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Ji Liu “DNA” Sonata for Solo Piano, 2012 HD- Awesome Find.

Description from YouTube:

Composer: Ji Liu
Piano: Ji Liu
Live from Wigmore Hall, Mar. 30th, 2012
This performance at Wigmore Hall was the World Première of this Piano Sonata.

Programme Note © Ji Liu 2012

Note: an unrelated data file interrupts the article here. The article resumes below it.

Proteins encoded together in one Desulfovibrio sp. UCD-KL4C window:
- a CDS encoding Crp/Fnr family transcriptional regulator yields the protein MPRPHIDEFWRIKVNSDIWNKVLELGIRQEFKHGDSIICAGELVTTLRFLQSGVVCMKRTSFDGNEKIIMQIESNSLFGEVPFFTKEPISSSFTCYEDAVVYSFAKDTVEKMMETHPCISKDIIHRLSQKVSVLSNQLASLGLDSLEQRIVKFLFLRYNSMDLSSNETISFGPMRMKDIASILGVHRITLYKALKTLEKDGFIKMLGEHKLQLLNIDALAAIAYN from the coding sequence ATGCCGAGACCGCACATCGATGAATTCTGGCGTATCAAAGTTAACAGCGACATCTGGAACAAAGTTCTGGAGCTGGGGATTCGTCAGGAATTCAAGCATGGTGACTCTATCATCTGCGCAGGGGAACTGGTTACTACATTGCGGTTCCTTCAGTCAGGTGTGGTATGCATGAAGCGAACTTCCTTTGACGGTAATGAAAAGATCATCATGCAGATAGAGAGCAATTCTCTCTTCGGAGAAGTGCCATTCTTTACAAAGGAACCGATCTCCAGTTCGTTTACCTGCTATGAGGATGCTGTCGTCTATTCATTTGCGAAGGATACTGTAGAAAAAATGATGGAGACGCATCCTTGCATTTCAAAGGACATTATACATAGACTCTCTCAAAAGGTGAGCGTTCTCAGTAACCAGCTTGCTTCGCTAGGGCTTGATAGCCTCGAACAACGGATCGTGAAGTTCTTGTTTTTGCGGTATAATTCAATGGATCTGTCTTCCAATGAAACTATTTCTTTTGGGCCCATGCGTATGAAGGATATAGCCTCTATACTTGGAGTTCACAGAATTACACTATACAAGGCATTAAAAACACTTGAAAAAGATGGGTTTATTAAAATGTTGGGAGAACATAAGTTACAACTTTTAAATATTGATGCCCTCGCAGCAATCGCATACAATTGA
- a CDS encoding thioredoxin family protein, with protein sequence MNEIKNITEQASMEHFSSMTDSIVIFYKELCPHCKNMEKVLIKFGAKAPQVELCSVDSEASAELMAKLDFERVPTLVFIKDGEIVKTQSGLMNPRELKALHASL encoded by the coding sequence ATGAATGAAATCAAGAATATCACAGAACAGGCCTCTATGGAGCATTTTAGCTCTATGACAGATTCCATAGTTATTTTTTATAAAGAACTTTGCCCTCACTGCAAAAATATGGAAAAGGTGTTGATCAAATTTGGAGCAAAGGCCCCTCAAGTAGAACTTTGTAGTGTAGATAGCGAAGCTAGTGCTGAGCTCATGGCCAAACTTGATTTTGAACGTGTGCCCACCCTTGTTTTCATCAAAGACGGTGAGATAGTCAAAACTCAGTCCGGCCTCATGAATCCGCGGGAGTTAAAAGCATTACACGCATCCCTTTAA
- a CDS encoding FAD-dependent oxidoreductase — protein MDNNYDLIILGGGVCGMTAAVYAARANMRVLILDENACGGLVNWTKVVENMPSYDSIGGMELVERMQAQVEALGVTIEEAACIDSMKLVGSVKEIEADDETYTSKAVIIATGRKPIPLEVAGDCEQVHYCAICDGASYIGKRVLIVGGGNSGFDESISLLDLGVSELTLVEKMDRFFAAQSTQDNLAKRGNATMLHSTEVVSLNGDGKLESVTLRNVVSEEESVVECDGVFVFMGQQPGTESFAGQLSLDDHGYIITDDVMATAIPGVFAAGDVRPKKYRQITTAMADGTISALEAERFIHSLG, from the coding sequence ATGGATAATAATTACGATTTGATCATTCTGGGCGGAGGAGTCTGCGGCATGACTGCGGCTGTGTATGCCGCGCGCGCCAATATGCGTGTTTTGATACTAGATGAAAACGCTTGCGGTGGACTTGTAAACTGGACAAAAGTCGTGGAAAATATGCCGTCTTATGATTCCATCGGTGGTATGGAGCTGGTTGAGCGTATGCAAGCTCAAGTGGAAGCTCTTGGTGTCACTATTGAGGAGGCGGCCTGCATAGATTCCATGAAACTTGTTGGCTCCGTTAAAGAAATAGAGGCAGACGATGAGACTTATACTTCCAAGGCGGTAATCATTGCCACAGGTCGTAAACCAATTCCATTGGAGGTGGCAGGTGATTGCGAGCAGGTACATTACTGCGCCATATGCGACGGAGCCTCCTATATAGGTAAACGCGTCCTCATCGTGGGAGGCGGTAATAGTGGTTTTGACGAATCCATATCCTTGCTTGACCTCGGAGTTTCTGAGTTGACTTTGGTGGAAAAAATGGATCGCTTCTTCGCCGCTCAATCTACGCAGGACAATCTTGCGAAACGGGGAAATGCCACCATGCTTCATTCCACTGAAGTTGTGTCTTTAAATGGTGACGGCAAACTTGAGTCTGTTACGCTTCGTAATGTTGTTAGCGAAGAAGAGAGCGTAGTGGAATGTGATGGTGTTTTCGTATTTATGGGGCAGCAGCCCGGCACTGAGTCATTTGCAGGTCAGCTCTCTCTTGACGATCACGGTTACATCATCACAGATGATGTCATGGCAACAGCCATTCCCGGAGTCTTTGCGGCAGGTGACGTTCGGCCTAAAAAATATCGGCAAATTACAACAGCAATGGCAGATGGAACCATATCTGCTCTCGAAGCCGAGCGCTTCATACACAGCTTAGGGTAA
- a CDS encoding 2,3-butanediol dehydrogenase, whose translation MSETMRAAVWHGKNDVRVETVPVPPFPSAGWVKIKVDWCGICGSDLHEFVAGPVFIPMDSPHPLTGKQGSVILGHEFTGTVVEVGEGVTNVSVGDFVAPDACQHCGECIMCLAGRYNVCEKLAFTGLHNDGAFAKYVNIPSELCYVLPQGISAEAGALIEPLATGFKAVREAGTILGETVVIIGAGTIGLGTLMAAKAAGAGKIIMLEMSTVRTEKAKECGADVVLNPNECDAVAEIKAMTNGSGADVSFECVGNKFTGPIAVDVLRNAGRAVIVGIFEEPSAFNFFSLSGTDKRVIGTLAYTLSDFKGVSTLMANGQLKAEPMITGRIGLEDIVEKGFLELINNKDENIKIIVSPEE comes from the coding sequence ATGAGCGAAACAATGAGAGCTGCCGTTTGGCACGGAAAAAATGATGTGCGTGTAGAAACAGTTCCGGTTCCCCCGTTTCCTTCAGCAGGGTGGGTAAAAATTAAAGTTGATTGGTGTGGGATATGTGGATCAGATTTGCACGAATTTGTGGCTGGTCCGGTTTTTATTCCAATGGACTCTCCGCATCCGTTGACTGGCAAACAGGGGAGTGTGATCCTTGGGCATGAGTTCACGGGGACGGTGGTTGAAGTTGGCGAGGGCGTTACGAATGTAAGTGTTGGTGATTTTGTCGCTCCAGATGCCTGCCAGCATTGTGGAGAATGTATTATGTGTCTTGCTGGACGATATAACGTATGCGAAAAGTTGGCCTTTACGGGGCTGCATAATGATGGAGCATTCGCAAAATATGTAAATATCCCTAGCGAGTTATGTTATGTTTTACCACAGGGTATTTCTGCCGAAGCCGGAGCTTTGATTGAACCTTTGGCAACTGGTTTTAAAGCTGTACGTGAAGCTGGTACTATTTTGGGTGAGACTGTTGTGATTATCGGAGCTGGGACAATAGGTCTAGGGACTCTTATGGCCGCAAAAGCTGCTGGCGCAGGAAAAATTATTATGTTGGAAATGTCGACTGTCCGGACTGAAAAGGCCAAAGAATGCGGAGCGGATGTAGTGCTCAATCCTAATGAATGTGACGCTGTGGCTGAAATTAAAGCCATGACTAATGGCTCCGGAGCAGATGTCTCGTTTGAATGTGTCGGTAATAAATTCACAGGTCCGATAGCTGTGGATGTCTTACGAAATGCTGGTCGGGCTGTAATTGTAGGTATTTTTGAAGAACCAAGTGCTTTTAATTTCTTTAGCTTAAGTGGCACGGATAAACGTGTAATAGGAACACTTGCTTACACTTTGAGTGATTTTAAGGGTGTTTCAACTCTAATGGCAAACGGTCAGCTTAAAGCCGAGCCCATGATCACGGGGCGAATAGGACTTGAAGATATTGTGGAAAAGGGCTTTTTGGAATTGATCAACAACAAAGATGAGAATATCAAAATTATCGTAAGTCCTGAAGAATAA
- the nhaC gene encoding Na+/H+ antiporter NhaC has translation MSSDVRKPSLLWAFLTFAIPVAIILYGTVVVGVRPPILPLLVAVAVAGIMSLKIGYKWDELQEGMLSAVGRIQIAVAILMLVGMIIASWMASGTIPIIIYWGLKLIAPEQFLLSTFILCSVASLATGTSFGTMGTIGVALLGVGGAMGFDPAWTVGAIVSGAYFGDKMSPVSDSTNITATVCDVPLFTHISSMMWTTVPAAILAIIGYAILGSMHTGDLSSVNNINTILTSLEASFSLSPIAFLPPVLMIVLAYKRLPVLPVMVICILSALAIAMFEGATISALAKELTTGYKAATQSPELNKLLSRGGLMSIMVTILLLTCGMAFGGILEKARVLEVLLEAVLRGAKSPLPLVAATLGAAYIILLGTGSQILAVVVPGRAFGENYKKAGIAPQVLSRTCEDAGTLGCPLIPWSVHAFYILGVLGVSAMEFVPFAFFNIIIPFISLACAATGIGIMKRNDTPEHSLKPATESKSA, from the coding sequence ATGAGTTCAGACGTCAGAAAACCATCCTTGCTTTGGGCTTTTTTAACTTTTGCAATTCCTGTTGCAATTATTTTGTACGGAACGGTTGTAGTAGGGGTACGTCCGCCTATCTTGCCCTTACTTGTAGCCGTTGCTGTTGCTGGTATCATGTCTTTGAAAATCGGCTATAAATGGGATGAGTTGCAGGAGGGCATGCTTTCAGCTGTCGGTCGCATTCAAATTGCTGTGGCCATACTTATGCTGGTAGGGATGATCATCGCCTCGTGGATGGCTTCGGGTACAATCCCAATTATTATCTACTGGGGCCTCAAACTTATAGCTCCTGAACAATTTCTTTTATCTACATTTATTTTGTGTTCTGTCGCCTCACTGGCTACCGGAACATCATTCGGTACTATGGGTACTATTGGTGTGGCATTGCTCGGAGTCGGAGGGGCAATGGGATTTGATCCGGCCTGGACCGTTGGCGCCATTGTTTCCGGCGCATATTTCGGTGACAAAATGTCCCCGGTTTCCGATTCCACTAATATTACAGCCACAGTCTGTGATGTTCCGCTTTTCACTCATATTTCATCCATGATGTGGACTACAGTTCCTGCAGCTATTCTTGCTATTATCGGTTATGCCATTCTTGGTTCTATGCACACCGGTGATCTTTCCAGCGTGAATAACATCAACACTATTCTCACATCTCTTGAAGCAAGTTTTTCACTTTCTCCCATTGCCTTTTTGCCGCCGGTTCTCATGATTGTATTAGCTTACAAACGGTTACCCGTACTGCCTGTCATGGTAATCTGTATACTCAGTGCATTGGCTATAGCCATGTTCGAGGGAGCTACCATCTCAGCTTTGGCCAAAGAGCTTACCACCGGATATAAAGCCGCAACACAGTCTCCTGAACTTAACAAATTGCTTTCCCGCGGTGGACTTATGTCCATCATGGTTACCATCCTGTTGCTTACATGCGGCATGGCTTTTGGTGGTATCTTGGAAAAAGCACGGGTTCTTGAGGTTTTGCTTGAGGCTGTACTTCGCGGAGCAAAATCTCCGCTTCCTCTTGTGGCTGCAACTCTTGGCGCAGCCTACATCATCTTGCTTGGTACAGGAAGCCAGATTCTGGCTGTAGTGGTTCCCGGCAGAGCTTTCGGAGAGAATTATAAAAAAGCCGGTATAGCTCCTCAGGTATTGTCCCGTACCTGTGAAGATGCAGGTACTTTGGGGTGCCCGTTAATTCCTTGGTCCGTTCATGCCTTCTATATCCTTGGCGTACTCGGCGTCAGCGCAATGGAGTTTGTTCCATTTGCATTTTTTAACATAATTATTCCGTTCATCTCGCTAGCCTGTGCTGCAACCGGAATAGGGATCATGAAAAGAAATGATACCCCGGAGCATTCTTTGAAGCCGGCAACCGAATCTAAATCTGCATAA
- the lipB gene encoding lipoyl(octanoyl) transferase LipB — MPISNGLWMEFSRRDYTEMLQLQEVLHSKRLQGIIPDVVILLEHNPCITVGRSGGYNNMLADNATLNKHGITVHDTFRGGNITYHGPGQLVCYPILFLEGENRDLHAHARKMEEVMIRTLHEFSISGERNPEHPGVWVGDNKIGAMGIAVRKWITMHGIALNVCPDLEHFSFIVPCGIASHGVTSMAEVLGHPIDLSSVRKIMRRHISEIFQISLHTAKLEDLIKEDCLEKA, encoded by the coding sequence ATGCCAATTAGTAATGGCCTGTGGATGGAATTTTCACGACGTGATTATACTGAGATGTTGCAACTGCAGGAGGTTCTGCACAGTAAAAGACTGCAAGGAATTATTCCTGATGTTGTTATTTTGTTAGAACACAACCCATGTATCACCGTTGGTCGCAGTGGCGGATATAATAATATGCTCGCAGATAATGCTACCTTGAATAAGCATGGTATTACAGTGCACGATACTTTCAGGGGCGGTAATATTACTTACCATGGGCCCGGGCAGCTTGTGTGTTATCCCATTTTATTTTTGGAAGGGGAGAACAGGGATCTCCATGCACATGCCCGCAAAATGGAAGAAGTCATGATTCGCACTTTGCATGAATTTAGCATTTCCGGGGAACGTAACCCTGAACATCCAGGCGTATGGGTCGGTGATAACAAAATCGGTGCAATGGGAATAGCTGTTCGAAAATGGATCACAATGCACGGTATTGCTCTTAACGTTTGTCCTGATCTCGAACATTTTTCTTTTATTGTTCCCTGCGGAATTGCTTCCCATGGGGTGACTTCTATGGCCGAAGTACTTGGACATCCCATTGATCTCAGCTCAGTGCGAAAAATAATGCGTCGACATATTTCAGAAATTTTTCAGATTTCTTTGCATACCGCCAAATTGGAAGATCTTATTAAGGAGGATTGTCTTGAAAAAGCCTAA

“By the time I started the idea of writing this piece, I thought Sonata Form would be perfect for me to explore how the contrary elements can opposite and syncretize each other. Later, I was inspired by the philosophical ideas of “Yin Yang” from the ancient Chinese book “I Ching”, also known as the “Book of Changes”. It is one of the oldest of the Chinese classic texts and extant books of divination. Traditionally it was believed that the principles of the “I Ching” originated with the mythical Fu Xi. By the time of the legendary Yu 2194–2149 BC, the trigrams had supposedly been developed into 64 hexagrams, which were recorded in the scripture of Lián Shan (meaning “continuous mountains” in Chinese), which begins with the hexagram Bound (艮 gèn). This depicts a mountain mounting on another and is believed to be the origin of the scripture’s name. The text of the “I Ching” is a set of oracular statements represented by 64 sets of six lines each called hexagrams. Each hexagram is a figure composed of six stacked horizontal lines (爻yáo), each line is either Yang (an unbroken, or solid line), or Yin (broken, an open line with a gap in the center). With six such lines stacked from bottom to top there are 26 or 64 possible combinations, and thus 64 hexagrams represented. In Asian philosophy, the concept of “Yin Yang” is used to describe how polar opposites or seemingly contrary forces are interconnected and interdependent in the natural world, and how they give rise to each other in turn.